Digital Access

Digital Access
Access from all your digital devices and receive breaking news and updates from around the area.

Home Delivery

Home Delivery
Local news, prep sports, Chicago sports, local and regional entertainment, business, home and lifestyle, food, classified and more!

Text Alerts

Text Alerts
Choose your news! Select the text alerts you want to receive: breaking news, prep sports scores, school closings, weather, and more.

Email Newsletters

Email Newsletters
We'll deliver news & updates to your inbox. Sign up for free e-newsletters today.

DeKalb mayor's race: Rey sets sights on leading city

Jerry Smith (right) speaks to the attendees during the fundraiser event as mayoral candidate John Rey sits (far left) on March 28 at the Hillside Restaurant in downtown DeKalb.
Jerry Smith (right) speaks to the attendees during the fundraiser event as mayoral candidate John Rey sits (far left) on March 28 at the Hillside Restaurant in downtown DeKalb.

DeKALB – It’s hard to find a DeKalb-area organization that hasn’t counted John Rey among its members.

He’s a past president of the Ben Gordon Foundation, the DeKalb School District 428 board and Kiwanis Club of DeKalb. He sits on Re:New DeKalb’s board of directors, and is a founding member of the DeKalb Education Foundation.

“I choose to become involved because I'm driven on giving back to the community,” Rey said. “I thought about what motivates that, and some of it comes from several mentors I’ve had over my career at [DeKalb Ag/Monsanto].”

Now, Rey is looking to take a leadership role on the DeKalb City Council with his bid for mayor.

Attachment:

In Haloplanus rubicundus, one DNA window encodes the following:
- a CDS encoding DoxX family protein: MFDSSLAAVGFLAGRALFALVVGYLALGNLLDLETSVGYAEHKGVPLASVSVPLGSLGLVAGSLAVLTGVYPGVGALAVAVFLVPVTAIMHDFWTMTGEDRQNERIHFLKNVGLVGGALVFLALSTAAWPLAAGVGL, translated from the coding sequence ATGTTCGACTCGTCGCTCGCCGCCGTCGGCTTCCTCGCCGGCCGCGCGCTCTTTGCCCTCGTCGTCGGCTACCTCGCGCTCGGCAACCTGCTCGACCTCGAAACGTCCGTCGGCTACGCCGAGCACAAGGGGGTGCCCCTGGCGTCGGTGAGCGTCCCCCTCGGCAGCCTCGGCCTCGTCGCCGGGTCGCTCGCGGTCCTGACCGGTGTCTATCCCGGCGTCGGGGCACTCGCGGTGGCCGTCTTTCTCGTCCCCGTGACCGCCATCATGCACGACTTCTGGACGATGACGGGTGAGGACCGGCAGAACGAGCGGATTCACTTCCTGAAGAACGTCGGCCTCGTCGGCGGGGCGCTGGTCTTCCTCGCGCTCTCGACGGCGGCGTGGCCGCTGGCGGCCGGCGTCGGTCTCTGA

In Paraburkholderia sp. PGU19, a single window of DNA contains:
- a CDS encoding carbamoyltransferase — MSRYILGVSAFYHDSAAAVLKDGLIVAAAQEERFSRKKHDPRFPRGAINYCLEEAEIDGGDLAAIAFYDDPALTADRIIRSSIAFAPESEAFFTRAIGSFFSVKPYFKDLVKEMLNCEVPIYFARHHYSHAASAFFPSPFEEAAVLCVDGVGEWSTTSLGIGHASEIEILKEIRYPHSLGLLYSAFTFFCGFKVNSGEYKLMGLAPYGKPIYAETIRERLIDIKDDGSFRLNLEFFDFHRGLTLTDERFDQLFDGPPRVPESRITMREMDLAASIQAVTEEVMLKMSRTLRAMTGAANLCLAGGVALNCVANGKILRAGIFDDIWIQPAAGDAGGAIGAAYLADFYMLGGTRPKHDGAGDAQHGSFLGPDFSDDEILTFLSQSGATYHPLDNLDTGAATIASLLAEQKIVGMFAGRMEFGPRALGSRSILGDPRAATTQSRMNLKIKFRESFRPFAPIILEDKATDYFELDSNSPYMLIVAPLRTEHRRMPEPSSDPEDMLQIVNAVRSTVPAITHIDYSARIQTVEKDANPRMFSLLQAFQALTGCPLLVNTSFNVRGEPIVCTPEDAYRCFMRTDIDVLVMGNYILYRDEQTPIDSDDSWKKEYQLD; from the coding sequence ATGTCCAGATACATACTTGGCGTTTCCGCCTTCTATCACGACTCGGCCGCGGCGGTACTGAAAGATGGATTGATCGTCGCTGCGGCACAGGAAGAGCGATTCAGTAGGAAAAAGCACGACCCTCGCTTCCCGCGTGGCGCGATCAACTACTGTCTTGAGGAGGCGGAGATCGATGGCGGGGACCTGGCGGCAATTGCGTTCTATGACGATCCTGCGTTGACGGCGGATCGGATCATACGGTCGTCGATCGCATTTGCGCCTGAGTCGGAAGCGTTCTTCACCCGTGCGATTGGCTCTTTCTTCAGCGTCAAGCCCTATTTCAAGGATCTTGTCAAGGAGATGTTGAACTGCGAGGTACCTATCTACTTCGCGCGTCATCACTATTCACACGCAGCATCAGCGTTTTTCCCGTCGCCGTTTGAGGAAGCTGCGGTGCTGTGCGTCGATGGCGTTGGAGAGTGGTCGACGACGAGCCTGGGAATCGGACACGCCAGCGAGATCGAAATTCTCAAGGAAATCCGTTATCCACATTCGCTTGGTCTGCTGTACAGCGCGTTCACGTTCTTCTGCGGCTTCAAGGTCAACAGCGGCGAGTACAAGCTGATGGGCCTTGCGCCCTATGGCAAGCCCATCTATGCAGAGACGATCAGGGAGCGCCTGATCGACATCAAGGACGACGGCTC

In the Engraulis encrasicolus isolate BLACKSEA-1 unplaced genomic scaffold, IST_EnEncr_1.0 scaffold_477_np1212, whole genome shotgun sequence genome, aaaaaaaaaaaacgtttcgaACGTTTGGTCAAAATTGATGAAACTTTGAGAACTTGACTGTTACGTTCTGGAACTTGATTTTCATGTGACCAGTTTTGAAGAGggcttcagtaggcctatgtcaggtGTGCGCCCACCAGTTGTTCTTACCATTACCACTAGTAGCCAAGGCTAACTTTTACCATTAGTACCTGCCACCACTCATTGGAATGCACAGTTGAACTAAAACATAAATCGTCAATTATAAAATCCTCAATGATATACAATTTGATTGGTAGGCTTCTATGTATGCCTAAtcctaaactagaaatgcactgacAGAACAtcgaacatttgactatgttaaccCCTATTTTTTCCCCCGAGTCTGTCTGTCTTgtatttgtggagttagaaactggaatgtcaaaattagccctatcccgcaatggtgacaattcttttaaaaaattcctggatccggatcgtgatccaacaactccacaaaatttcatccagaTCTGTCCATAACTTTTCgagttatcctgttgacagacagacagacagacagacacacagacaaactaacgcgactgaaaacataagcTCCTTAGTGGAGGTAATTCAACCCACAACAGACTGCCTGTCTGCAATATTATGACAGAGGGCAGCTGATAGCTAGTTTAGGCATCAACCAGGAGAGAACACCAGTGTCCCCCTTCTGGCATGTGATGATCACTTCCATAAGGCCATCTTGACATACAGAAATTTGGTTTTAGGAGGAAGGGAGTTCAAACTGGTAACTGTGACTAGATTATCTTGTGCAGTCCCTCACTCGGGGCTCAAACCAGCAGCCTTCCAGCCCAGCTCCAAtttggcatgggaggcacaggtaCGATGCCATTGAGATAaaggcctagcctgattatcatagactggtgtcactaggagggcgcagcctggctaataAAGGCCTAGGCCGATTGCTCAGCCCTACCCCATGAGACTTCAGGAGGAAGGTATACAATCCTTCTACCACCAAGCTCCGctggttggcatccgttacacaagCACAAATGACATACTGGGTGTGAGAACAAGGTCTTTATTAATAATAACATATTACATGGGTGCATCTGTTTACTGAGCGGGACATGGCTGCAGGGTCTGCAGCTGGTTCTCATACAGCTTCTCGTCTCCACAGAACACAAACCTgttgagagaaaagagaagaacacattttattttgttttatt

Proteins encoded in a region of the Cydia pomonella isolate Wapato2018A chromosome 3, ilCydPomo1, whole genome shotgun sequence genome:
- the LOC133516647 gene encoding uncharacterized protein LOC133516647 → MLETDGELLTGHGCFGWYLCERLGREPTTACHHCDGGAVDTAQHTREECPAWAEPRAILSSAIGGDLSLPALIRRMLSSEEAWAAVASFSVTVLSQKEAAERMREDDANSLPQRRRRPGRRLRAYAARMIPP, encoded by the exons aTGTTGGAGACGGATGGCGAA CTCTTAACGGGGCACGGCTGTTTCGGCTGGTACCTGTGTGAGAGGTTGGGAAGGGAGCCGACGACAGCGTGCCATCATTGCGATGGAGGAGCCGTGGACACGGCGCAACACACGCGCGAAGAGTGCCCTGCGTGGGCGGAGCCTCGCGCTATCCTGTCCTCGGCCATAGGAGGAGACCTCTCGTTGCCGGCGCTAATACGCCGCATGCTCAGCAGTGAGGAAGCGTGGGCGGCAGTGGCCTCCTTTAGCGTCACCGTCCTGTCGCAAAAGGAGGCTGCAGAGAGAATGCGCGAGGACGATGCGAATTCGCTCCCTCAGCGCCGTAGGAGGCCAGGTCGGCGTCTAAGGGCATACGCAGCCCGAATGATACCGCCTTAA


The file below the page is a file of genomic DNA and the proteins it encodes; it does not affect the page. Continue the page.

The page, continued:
“I feel my proven leadership skills qualify me to be a team leader on the City Council,” Rey said.

Like his opponents – Jennifer Groce, David Jacobson, and Mike Verbic – Rey says DeKalb is on the cusp of major change especially with its relationship with Northern Illinois University and its new president, Douglas Baker, who takes the title in July.

“I think it’s a major undertaking, but not an unrealistic goal to expect that to really be developed over the next year as we get new leadership in the community,” Rey said. “We’re at a pivotal opportunity for change, and I see that as being effective change, positive change for the community.”

Rey said he would reach out to NIU if elected mayor, attending meetings of the NIU Board of Trustees and its various student groups to hear their concerns.

Every mayoral candidate has some connection with NIU, which is the city’s largest employer. Two – Groce and Verbic – are employed there. Rey earned an MBA at NIU.

Rey joined Jacobson in stating that he believes it would be a conflict of interest for the mayor of DeKalb to be an NIU employee.

“How can an employee of Northern effectively negotiate city and university issues if their job might be in jeopardy?” Rey said. “How can an employee of Northern approach the president of the university at a negotiation table if they in turn have to recuse them of discussion with council members, of voting on issues in front of City Council?”

Rey said he also felt Jacobson had a conflict of interest because of his occupation as a landlord. Jacobson rents out the rooming house at 900 Greenbrier Road to the NIU fraternity Sigma Alpha Mu.

“That could raise some potential areas of conflict as well,” Rey said. “I am kind of frustrated at watching the same house with screens falling off the front of the windows and having the candidate talk about landlords putting responsible maintenance into their buildings.”